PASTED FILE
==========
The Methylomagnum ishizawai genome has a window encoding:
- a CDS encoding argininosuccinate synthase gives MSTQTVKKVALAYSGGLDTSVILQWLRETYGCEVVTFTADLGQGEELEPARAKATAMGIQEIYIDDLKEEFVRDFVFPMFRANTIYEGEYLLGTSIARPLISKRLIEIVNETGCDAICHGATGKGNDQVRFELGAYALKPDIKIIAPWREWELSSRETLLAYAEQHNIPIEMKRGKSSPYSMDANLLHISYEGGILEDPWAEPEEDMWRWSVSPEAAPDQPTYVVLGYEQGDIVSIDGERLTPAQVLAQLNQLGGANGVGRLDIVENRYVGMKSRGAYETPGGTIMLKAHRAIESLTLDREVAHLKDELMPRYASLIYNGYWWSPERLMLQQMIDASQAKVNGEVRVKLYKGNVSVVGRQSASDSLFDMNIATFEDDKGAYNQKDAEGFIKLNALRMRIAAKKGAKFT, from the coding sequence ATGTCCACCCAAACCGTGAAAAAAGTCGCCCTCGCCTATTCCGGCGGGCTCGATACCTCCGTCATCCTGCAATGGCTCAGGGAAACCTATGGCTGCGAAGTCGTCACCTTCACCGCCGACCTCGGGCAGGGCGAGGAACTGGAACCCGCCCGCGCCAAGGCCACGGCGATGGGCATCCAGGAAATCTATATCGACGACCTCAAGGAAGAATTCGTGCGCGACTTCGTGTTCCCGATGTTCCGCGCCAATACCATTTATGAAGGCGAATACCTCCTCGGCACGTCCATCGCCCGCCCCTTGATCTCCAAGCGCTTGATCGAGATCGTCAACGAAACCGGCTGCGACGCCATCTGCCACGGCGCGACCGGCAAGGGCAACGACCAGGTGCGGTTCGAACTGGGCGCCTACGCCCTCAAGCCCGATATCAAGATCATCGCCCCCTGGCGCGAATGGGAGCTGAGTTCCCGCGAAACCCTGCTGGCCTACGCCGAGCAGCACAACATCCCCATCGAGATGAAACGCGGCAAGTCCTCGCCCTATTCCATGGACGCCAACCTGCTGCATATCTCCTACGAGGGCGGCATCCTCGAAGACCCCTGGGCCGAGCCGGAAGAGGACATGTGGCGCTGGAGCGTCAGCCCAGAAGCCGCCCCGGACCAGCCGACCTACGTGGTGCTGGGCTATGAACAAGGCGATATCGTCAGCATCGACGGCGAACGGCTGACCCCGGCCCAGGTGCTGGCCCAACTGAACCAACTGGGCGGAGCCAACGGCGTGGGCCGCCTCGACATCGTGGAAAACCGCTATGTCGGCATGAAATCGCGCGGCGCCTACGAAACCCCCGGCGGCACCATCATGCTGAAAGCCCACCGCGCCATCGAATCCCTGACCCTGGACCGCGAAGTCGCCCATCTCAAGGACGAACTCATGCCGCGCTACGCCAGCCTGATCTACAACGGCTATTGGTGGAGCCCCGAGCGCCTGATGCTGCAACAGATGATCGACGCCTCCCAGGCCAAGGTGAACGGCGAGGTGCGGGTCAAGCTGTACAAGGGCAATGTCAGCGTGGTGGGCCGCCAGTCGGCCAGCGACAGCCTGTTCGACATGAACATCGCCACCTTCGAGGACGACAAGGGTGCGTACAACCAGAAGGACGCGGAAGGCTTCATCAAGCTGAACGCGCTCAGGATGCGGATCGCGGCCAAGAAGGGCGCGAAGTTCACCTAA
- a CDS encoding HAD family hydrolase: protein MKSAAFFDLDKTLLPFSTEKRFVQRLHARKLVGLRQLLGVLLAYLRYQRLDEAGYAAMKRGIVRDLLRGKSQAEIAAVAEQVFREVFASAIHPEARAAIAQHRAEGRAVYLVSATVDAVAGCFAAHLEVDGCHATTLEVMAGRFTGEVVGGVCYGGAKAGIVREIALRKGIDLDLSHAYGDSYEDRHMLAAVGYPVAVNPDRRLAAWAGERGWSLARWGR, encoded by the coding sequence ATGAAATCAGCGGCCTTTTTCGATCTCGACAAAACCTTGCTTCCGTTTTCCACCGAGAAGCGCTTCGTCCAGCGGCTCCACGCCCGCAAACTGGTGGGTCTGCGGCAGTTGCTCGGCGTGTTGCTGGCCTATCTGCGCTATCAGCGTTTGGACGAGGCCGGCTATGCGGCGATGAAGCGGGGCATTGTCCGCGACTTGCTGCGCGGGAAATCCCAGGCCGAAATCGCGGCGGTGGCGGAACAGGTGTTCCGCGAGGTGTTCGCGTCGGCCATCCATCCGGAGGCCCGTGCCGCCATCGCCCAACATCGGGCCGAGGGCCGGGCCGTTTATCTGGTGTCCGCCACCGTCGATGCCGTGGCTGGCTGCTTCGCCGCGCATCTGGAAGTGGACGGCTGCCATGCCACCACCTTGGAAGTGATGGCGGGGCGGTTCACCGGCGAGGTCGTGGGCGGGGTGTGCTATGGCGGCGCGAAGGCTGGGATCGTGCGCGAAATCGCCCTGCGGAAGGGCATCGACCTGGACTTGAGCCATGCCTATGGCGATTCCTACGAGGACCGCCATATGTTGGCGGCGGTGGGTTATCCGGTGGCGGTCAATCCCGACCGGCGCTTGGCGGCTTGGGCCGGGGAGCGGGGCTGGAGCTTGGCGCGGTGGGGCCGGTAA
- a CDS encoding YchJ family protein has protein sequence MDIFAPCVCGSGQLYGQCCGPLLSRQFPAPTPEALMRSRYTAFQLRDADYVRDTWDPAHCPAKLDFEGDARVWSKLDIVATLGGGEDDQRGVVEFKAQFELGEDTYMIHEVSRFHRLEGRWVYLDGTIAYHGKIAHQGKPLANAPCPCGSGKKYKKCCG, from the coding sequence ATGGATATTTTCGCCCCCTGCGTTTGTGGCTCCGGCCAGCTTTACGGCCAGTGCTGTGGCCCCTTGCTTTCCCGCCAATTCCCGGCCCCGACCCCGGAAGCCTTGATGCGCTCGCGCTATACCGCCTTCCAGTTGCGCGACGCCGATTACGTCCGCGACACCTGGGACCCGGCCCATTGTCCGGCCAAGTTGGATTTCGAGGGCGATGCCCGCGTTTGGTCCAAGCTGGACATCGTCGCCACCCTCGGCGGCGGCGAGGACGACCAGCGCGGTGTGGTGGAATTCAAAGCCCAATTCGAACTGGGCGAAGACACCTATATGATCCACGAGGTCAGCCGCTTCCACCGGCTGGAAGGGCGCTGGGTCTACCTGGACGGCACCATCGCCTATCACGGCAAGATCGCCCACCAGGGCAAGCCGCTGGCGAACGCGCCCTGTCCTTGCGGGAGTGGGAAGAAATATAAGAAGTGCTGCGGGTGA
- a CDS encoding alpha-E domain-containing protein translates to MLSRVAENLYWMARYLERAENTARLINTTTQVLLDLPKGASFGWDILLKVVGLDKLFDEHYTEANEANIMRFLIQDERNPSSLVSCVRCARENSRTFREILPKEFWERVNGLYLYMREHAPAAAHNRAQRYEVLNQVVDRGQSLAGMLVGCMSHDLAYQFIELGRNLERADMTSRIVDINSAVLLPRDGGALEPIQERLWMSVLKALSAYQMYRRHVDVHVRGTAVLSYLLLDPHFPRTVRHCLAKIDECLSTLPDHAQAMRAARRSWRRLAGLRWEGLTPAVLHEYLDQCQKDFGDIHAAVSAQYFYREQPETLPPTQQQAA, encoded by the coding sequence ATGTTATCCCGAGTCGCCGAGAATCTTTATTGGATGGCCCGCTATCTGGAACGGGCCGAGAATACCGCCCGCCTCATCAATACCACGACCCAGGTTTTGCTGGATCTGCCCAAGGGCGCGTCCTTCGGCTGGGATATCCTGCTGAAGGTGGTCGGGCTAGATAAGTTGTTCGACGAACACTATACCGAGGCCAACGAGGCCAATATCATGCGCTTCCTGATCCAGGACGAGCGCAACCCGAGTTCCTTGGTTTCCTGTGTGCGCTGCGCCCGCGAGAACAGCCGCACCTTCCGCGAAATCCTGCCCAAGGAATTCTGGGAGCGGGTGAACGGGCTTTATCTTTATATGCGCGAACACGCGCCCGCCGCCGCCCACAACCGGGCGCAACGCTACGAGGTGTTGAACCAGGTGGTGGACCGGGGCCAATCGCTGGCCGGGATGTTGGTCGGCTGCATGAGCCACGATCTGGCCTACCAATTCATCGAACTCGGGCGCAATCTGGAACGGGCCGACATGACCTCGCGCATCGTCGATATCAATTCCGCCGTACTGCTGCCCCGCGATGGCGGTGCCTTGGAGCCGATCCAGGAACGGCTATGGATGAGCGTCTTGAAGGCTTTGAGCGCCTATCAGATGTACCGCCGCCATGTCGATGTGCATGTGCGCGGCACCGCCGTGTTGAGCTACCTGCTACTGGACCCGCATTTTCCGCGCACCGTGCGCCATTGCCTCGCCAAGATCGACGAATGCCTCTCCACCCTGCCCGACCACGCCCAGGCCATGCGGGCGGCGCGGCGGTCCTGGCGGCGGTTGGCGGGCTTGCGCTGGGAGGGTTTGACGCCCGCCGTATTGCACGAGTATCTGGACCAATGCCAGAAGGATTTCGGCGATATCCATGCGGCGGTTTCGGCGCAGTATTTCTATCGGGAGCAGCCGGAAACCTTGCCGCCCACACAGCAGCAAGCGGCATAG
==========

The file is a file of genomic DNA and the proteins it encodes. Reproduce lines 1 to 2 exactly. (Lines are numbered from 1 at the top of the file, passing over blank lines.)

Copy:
The Methylomagnum ishizawai genome has a window encoding:
- a CDS encoding argininosuccinate synthase gives MSTQTVKKVALAYSGGLDTSVILQWLRETYGCEVVTFTADLGQGEELEPARAKATAMGIQEIYIDDLKEEFVRDFVFPMFRANTIYEGEYLLGTSIARPLISKRLIEIVNETGCDAICHGATGKGNDQVRFELGAYALKPDIKIIAPWREWELSSRETLLAYAEQHNIPIEMKRGKSSPYSMDANLLHISYEGGILEDPWAEPEEDMWRWSVSPEAAPDQPTYVVLGYEQGDIVSIDGERLTPAQVLAQLNQLGGANGVGRLDIVENRYVGMKSRGAYETPGGTIMLKAHRAIESLTLDREVAHLKDELMPRYASLIYNGYWWSPERLMLQQMIDASQAKVNGEVRVKLYKGNVSVVGRQSASDSLFDMNIATFEDDKGAYNQKDAEGFIKLNALRMRIAAKKGAKFT, from the coding sequence ATGTCCACCCAAACCGTGAAAAAAGTCGCCCTCGCCTATTCCGGCGGGCTCGATACCTCCGTCATCCTGCAATGGCTCAGGGAAACCTATGGCTGCGAAGTCGTCACCTTCACCGCCGACCTCGGGCAGGGCGAGGAACTGGAACCCGCCCGCGCCAAGGCCACGGCGATGGGCATCCAGGAAATCTATATCGACGACCTCAAGGAAGAATTCGTGCGCGACTTCGTGTTCCCGATGTTCCGCGCCAATACCATTTATGAAGGCGAATACCTCCTCGGCACGTCCATCGCCCGCCCCTTGATCTCCAAGCGCTTGATCGAGATCGTCAACGAAACCGGCTGCGACGCCATCTGCCACGGCGCGACCGGCAAGGGCAACGACCAGGTGCGGTTCGAACTGGGCGCCTACGCCCTCAAGCCCGATATCAAGATCATCGCCCCCTGGCGCGAATGGGAGCTGAGTTCCCGCGAAACCCTGCTGGCCTACGCCGAGCAGCACAACATCCCCATCGAGATGAAACGCGGCAAGTCCTCGCCCTATTCCATGGACGCCAACCTGCTGCATATCTCCTACGAGGGCGGCATCCTCGAAGACCCCTGGGCCGAGCCGGAAGAGGACATGTGGCGCTGGAGCGTCAGCCCAGAAGCCGCCCCGGACCAGCCGACCTACGTGGTGCTGGGCTATGAACAAGGCGATATCGTCAGCATCGACGGCGAACGGCTGACCCCGGCCCAGGTGCTGGCCCAACTGAACCAACTGGGCGGAGCCAACGGCGTGGGCCGCCTCGACATCGTGGAAAACCGCTATGTCGGCATGAAATCGCGCGGCGCCTACGAAACCCCCGGCGGCACCATCATGCTGAAAGCCCACCGCGCCATCGAATCCCTGACCCTGGACCGCGAAGTCGCCCATCTCAAGGACGAACTCATGCCGCGCTACGCCAGCCTGATCTACAACGGCTATTGGTGGAGCCCCGAGCGCCTGATGCTGCAACAGATGATCGACGCCTCCCAGGCCAAGGTGAACGGCGAGGTGCGGGTCAAGCTGTACAAGGGCAATGTCAGCGTGGTGGGCCGCCAGTCGGCCAGCGACAGCCTGTTCGACATGAACATCGCCACCTTCGAGGACGACAAGGGTGCGTACAACCAGAAGGACGCGGAAGGCTTCATCAAGCTGAACGCGCTCAGGATGCGGATCGCGGCCAAGAAGGGCGCGAAGTTCACCTAA